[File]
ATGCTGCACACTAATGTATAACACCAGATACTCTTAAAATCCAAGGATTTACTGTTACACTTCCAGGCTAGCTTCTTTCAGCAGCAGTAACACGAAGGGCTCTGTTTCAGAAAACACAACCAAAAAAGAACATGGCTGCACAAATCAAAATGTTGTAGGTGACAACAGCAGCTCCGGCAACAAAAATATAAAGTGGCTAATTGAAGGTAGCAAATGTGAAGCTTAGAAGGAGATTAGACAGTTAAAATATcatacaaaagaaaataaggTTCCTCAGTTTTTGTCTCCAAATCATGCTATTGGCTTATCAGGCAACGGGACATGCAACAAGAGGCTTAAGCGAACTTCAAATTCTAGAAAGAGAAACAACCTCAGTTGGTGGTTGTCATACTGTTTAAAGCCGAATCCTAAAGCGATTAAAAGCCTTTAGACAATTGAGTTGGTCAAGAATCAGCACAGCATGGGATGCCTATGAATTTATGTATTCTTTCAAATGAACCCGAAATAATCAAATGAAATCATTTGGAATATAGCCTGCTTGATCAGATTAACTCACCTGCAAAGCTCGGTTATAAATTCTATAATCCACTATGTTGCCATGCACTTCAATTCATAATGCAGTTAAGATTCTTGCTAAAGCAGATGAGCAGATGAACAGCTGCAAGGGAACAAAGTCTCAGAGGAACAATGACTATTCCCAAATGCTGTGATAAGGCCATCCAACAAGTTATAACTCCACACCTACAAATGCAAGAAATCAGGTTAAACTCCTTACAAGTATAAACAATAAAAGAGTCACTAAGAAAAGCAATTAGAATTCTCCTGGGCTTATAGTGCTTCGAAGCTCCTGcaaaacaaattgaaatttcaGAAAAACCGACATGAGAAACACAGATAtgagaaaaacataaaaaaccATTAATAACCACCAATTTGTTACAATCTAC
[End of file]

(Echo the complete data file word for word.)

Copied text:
ATGCTGCACACTAATGTATAACACCAGATACTCTTAAAATCCAAGGATTTACTGTTACACTTCCAGGCTAGCTTCTTTCAGCAGCAGTAACACGAAGGGCTCTGTTTCAGAAAACACAACCAAAAAAGAACATGGCTGCACAAATCAAAATGTTGTAGGTGACAACAGCAGCTCCGGCAACAAAAATATAAAGTGGCTAATTGAAGGTAGCAAATGTGAAGCTTAGAAGGAGATTAGACAGTTAAAATATcatacaaaagaaaataaggTTCCTCAGTTTTTGTCTCCAAATCATGCTATTGGCTTATCAGGCAACGGGACATGCAACAAGAGGCTTAAGCGAACTTCAAATTCTAGAAAGAGAAACAACCTCAGTTGGTGGTTGTCATACTGTTTAAAGCCGAATCCTAAAGCGATTAAAAGCCTTTAGACAATTGAGTTGGTCAAGAATCAGCACAGCATGGGATGCCTATGAATTTATGTATTCTTTCAAATGAACCCGAAATAATCAAATGAAATCATTTGGAATATAGCCTGCTTGATCAGATTAACTCACCTGCAAAGCTCGGTTATAAATTCTATAATCCACTATGTTGCCATGCACTTCAATTCATAATGCAGTTAAGATTCTTGCTAAAGCAGATGAGCAGATGAACAGCTGCAAGGGAACAAAGTCTCAGAGGAACAATGACTATTCCCAAATGCTGTGATAAGGCCATCCAACAAGTTATAACTCCACACCTACAAATGCAAGAAATCAGGTTAAACTCCTTACAAGTATAAACAATAAAAGAGTCACTAAGAAAAGCAATTAGAATTCTCCTGGGCTTATAGTGCTTCGAAGCTCCTGcaaaacaaattgaaatttcaGAAAAACCGACATGAGAAACACAGATAtgagaaaaacataaaaaaccATTAATAACCACCAATTTGTTACAATCTAC